We’re here to support teachers, parents and anyone who loves computer science with our variety of ‘unplugged’ playful computing* activities that use everyday household objects, so grab the playdough and dust off that jigsaw!
*Unplugged computing is the collective noun given to activities that are designed to teach computational thinking skills, computing concepts, procedures and processes without the use of any digital technology. For example, activities may make use of resources such as playing cards, string and playdough.
This month, Year 3 have been busy engaging with some unplugged activities using the secondary facilities.
Unlike traditional ICT lessons, children have been getting hands-on with 3D printing devices, creating Christmas decorations to sell at our Christmas fair.
The focus of their learning was decomposition – an understanding of all the elements of the outcome before it is created.
These first few weeks of the new term have been busy, busy, busy. To say the least!
It’s always exciting starting a new year; new shoes, big baggy jumpers and lots of loose teeth (Primary School life!). A lot of your time as a class teacher is dedicated to getting to know so many new names and faces, and then get to know that same, grown up face that picks them up!
Computing is fun and learning through play is a great way to both teach and learn computing. Therefore, we have begun to extract and separately document some of the standalone activities that have been working so well in our workshops. Each activity is designed to be a short, fun and unplugged way to introduce an important computing concept (or two).
Suitable for almost all age groups, the sky is the limit with the range of possibilities for our extendable play based activities.
What makes a maze crazy? This workshop will inspire pupils to rise to the challenge to discover the answer for themselves. Developed at the Townley Grammar Digital Schoolhouse, this workshop provides pupils with an excellent foundation for programming and development. Pupils begin the day by working through the facts related to computers and using these as a starting point for discussion.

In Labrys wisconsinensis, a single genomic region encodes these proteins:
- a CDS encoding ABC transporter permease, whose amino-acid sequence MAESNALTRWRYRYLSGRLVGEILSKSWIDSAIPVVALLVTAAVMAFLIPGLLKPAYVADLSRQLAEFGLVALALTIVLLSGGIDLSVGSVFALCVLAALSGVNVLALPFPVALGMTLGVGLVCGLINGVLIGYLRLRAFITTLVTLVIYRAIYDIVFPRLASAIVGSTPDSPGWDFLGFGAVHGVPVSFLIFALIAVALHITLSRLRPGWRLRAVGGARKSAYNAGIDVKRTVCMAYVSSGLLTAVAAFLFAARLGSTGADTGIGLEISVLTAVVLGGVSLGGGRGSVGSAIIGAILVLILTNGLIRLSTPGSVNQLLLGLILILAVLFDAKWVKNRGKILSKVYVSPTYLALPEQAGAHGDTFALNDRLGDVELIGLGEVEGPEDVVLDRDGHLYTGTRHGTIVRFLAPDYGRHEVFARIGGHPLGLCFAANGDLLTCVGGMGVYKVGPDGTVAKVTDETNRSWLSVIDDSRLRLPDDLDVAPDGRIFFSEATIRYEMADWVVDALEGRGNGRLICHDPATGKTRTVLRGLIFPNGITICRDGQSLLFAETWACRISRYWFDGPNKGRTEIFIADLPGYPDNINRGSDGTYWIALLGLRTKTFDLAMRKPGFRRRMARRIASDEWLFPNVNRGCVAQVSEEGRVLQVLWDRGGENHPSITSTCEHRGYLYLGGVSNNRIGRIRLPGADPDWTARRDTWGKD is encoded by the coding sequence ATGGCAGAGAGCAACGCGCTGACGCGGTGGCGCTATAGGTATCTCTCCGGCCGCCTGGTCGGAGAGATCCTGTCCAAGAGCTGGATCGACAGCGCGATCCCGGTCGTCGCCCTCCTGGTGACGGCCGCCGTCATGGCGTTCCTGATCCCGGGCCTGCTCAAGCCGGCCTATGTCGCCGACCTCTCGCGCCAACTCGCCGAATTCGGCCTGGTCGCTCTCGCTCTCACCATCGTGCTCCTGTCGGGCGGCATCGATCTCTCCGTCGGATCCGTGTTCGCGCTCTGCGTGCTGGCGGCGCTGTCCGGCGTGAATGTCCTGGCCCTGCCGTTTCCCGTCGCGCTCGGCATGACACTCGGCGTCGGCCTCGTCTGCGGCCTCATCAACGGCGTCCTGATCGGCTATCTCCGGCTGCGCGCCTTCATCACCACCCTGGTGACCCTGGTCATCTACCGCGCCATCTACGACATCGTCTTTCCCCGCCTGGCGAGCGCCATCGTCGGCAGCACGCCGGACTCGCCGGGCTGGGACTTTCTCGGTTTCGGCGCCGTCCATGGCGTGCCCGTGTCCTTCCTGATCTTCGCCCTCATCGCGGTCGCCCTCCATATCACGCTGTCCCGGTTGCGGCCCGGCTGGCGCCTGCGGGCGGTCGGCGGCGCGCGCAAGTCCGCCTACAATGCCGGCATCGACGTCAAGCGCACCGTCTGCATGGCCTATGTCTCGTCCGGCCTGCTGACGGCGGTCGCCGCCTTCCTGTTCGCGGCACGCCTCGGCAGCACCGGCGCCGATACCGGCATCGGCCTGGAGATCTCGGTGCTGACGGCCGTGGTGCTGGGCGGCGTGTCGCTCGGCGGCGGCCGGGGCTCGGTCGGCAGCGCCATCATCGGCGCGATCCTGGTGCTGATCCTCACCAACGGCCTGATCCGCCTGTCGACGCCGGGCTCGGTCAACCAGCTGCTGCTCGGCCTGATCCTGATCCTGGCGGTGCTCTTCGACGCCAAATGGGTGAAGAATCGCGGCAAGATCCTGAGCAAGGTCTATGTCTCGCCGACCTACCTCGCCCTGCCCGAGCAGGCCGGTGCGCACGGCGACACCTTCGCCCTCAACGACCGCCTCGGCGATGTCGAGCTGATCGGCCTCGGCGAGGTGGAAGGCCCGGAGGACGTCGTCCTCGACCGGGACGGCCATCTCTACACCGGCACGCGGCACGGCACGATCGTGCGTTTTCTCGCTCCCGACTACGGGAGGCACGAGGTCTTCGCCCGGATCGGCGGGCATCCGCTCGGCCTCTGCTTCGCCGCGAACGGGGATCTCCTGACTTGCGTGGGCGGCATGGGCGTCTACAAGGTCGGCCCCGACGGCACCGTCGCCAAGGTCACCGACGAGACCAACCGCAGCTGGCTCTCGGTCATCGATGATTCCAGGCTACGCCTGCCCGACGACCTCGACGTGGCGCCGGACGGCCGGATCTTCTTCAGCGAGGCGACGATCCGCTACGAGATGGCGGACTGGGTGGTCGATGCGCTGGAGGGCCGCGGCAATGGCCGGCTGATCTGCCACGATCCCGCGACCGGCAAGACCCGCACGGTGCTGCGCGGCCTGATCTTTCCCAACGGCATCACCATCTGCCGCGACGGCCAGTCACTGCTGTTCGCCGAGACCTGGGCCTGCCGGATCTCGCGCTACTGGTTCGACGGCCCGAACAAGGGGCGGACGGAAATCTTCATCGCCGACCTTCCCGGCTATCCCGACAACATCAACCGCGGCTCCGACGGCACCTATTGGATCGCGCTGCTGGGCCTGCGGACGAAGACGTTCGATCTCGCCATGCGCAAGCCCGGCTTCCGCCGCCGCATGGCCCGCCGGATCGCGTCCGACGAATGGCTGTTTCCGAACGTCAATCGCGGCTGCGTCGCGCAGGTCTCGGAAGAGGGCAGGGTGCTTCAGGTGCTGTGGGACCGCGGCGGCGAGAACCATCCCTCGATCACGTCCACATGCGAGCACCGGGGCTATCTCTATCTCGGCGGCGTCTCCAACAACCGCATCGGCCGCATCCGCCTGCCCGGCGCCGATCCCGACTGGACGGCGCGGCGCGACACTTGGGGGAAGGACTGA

This is a computing lesson with a difference. This cross-curricular workshop developed with 3Doodler involves no programming, but covers every strand of the Computational Thinking Framework and allows pupils to accelerate and work towards Key Stage 3 strands in the Programmes of Study. The new Design & Technology Programmes of Study are also partially covered at both Key Stage 2 and Key Stage 3.
Storytelling is something that captures the hearts and minds of all children. Scratch Stories uses just that to engage pupils in a workshop that not only inspires them to write their own story but to do so in a way that furthers their own learning and development in programming.
This workshop covers both the Computing and English programmes of study at Key Stage 2, and many of the learning outcomes (particularly 1 - 5) are taken from the Upper Key Stage 2 Programme of Study for English.
Helping students understand the importance and relevance of calculating the internal angles of shapes is something that can become a challenge to deliver. This project aims to address that whilst teaching computational thinking concepts i.e. problem solving. The Digital Schoolhouse has worked with the Langley Grammar School Maths and IT/Computing departments to ensure that the project meets the curriculum needs of KS2 teachers but also gives pupils the opportunity to experience teaching techniques used at KS3.
Taken from the material originally developed at Langley Grammar School, this workshop combines mental maths skills with computing and algorithmic thinking. The day begins by encouraging pupils to think about about algorithms and introduces this concept through magic. Early on pupils are encouraged to decompose existing puzzles and tricks to identify the algorithm behind them as well as extend their learning to develop their own puzzles and magic tricks. Pupils then move onto the concept of variables and random numbers using unplugged activities before the quiz is introduced.
This workshop addresses the concepts of simple algebraic equations and variables by teaching pupils to create their own calculator using the Scratch programming environment.